For instance, I have a little battery-powered rainbow spinny light that projects patterns on the wall. I’d love to open it up and solder a few wires to a zwave/zigbee radio so I can add it to the network. What should I be looking for?
Zwave/Zigbee Control of Battery Powered LED Fairylights
Control power to battery-powered house number signs
Put a Smart Plug where it is plugged into…
If you turn it on by a switch, then make the switch Smart…
There are several different ways to do this depending on the exact device. However, you need to be careful to match specifications in order to maintain fire safety.
1) if you have a plug-in device, just plug it into a Z wave or zigbee pocket socket.. This is by far the simplest method, and since you didn’t describe the “Spinny light” fully, it wasn’t clear if it’s battery operated, hardwired, or plug-in. But for completeness for others who might find this thread later, we should always mention this option first. Just check the specifications to make sure that the pocket socket can handle the current load. There are many brands and models that will work with SmartThings, the following is just one example.
Or as @rontalley mentioned, if the light already had a Wall switch, you can normally just replace that switch with a smart switch. The exact device will vary depending on the current requirements of the existing switch.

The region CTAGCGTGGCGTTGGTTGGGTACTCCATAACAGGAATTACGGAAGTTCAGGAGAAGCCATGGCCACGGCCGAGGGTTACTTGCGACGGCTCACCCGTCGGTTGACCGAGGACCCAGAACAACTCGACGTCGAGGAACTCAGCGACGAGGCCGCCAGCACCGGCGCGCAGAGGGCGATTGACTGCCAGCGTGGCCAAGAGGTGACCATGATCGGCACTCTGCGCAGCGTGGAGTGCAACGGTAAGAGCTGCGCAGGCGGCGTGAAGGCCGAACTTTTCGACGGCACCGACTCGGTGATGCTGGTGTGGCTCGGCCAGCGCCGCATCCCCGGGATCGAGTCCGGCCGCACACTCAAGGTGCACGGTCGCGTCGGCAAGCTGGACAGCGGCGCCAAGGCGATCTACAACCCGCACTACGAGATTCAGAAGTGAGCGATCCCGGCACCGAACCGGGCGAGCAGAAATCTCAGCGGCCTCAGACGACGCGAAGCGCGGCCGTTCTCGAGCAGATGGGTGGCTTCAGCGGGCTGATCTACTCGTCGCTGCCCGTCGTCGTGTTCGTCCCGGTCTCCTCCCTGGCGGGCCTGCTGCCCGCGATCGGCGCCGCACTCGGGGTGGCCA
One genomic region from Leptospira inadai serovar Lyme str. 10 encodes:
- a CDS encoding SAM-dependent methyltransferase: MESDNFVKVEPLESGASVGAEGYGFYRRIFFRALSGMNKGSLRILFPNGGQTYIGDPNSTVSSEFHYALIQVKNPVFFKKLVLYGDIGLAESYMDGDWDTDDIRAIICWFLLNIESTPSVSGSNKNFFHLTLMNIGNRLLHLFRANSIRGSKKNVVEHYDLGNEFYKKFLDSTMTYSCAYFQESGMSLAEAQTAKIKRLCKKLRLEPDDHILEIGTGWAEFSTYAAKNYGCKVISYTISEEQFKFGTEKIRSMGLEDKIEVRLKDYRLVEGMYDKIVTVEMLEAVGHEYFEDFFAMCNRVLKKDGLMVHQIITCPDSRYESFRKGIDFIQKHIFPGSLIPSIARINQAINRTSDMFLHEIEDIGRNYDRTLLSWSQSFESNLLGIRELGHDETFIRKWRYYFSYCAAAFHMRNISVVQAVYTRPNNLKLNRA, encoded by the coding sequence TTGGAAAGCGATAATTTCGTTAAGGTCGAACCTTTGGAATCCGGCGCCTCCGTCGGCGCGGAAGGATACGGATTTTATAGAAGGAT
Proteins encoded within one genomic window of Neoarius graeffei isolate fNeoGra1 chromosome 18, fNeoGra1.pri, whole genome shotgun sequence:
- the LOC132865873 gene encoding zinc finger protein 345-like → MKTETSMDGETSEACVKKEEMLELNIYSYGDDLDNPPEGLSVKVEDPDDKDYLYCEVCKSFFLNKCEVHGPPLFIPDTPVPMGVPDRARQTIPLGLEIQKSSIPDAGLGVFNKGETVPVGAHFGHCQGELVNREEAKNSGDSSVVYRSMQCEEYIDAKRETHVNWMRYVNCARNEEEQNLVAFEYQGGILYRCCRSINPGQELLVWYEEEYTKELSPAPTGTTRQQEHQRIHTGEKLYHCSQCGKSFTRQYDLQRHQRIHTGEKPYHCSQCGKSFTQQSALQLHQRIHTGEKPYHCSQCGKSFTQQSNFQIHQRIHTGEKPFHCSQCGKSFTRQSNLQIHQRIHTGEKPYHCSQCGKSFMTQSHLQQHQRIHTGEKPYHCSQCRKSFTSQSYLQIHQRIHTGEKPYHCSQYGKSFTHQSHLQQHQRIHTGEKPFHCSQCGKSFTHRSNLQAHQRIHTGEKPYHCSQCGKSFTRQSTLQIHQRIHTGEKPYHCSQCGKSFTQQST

2) for a battery powered device, substitute mains power and then plug it into a pocket socket as in option one
The difficulty of this approach will depend on the type of batteries used by the device. If they are AA batteries, it’s pretty easy to find a dummy battery which you can substitute and create a plug-in option.
For Devices with other types of batteries, you may have to do some soldering. Know that if you do have to do any soldering, you will certainly void the warranty on the device. But there are still a lot of people who take that path for specific situations.
See The project reports section of the quick browse lists in the community – created wiki and look on the “power” list:
3) if you need to control a mains-powered relay, add a zwave relay, typically a Mimolite.
The Mimolite is made specifically to add Z wave controllability to an existing mains powered device. This is a particularly good solution for heavy duty devices. But it may be too expensive for something as simple as a light.
4) For Devices with a button or rocker, including existing remotes, use a “robot finger.”. For anything that has a button to be pressed, you can use a tiny actuator from Naran, called the Push microbot. I use these at my own home. When combined with the Naran Prota bridge (One bridge can support about 40 Microbots) you can get integration through IFTTT.
This is an easy way to get an integration with an older device, preserves fire safety, won’t void the warranty, and works well. It’s just that it’s expensive, about $89 for the bridge and $49 for each microbot. But it’s a good solution for many retrofit devices were there just aren’t very many other good solutions, and you can now buy them from Amazon.
edited to update in 2018: Naran now requires a monthly subscription to use their cloud fo4 their microbots, so I no longer recommend it for most people, Unless, like me, they don’t have use of their hands and really need something like this.